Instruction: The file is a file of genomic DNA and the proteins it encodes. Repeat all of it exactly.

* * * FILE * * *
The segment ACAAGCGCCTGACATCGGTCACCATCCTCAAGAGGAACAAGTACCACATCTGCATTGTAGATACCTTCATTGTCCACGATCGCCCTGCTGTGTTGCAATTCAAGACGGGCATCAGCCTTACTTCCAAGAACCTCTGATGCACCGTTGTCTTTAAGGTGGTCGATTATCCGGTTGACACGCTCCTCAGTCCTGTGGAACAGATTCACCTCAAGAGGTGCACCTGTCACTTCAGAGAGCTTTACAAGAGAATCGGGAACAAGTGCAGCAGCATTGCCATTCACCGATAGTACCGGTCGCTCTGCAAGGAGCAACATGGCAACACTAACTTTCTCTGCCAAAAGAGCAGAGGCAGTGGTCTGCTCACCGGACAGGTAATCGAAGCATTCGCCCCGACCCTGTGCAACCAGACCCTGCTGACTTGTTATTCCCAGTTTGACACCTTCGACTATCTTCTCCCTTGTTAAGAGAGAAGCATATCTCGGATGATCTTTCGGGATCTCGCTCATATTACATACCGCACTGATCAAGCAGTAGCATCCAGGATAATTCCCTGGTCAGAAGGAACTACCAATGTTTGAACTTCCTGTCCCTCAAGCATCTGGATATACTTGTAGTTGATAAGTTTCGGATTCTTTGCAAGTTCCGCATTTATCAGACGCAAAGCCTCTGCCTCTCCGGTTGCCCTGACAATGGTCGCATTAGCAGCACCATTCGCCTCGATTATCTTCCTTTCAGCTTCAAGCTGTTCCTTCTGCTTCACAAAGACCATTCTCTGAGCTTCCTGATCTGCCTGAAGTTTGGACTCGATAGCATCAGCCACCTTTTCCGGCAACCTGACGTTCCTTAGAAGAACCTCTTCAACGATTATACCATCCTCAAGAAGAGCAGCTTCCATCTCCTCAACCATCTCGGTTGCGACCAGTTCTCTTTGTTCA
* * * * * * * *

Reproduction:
The segment ACAAGCGCCTGACATCGGTCACCATCCTCAAGAGGAACAAGTACCACATCTGCATTGTAGATACCTTCATTGTCCACGATCGCCCTGCTGTGTTGCAATTCAAGACGGGCATCAGCCTTACTTCCAAGAACCTCTGATGCACCGTTGTCTTTAAGGTGGTCGATTATCCGGTTGACACGCTCCTCAGTCCTGTGGAACAGATTCACCTCAAGAGGTGCACCTGTCACTTCAGAGAGCTTTACAAGAGAATCGGGAACAAGTGCAGCAGCATTGCCATTCACCGATAGTACCGGTCGCTCTGCAAGGAGCAACATGGCAACACTAACTTTCTCTGCCAAAAGAGCAGAGGCAGTGGTCTGCTCACCGGACAGGTAATCGAAGCATTCGCCCCGACCCTGTGCAACCAGACCCTGCTGACTTGTTATTCCCAGTTTGACACCTTCGACTATCTTCTCCCTTGTTAAGAGAGAAGCATATCTCGGATGATCTTTCGGGATCTCGCTCATATTACATACCGCACTGATCAAGCAGTAGCATCCAGGATAATTCCCTGGTCAGAAGGAACTACCAATGTTTGAACTTCCTGTCCCTCAAGCATCTGGATATACTTGTAGTTGATAAGTTTCGGATTCTTTGCAAGTTCCGCATTTATCAGACGCAAAGCCTCTGCCTCTCCGGTTGCCCTGACAATGGTCGCATTAGCAGCACCATTCGCCTCGATTATCTTCCTTTCAGCTTCAAGCTGTTCCTTCTGCTTCACAAAGACCATTCTCTGAGCTTCCTGATCTGCCTGAAGTTTGGACTCGATAGCATCAGCCACCTTTTCCGGCAACCTGACGTTCCTTAGAAGAACCTCTTCAACGATTATACCATCCTCAAGAAGAGCAGCTTCCATCTCCTCAACCATCTCGGTTGCGACCAGTTCTCTTTGTTCA